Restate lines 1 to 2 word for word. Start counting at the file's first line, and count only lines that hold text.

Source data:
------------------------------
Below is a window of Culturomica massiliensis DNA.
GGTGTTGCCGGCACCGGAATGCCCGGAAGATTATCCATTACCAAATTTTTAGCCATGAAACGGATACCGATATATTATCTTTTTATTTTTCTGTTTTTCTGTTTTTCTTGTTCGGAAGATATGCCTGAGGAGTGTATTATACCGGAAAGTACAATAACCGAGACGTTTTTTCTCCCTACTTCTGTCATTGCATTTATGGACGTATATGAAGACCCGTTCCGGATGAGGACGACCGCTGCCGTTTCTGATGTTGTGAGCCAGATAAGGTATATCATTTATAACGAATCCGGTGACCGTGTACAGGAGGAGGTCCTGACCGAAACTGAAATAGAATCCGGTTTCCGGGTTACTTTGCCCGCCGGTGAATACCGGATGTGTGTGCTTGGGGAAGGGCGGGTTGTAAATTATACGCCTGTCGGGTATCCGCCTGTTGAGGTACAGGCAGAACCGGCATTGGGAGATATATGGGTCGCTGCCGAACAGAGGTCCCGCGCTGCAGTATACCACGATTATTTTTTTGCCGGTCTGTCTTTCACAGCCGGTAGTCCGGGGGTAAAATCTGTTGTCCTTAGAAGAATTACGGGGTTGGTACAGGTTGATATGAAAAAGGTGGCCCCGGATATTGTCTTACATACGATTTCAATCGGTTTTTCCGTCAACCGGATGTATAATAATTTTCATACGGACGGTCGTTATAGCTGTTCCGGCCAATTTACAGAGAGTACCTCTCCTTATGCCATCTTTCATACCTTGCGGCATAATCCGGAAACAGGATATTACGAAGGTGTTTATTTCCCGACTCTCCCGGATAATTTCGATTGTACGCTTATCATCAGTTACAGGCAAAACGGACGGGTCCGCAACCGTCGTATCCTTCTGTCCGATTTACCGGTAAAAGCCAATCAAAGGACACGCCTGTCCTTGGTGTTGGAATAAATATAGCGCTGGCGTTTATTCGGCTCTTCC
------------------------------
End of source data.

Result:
Below is a window of Culturomica massiliensis DNA.
GGTGTTGCCGGCACCGGAATGCCCGGAAGATTATCCATTACCAAATTTTTAGCCATGAAACGGATACCGATATATTATCTTTTTATTTTTCTGTTTTTCTGTTTTTCTTGTTCGGAAGATATGCCTGAGGAGTGTATTATACCGGAAAGTACAATAACCGAGACGTTTTTTCTCCCTACTTCTGTCATTGCATTTATGGACGTATATGAAGACCCGTTCCGGATGAGGACGACCGCTGCCGTTTCTGATGTTGTGAGCCAGATAAGGTATATCATTTATAACGAATCCGGTGACCGTGTACAGGAGGAGGTCCTGACCGAAACTGAAATAGAATCCGGTTTCCGGGTTACTTTGCCCGCCGGTGAATACCGGATGTGTGTGCTTGGGGAAGGGCGGGTTGTAAATTATACGCCTGTCGGGTATCCGCCTGTTGAGGTACAGGCAGAACCGGCATTGGGAGATATATGGGTCGCTGCCGAACAGAGGTCCCGCGCTGCAGTATACCACGATTATTTTTTTGCCGGTCTGTCTTTCACAGCCGGTAGTCCGGGGGTAAAATCTGTTGTCCTTAGAAGAATTACGGGGTTGGTACAGGTTGATATGAAAAAGGTGGCCCCGGATATTGTCTTACATACGATTTCAATCGGTTTTTCCGTCAACCGGATGTATAATAATTTTCATACGGACGGTCGTTATAGCTGTTCCGGCCAATTTACAGAGAGTACCTCTCCTTATGCCATCTTTCATACCTTGCGGCATAATCCGGAAACAGGATATTACGAAGGTGTTTATTTCCCGACTCTCCCGGATAATTTCGATTGTACGCTTATCATCAGTTACAGGCAAAACGGACGGGTCCGCAACCGTCGTATCCTTCTGTCCGATTTACCGGTAAAAGCCAATCAAAGGACACGCCTGTCCTTGGTGTTGGAATAAATATAGCGCTGGCGTTTATTCGGCTCTTCC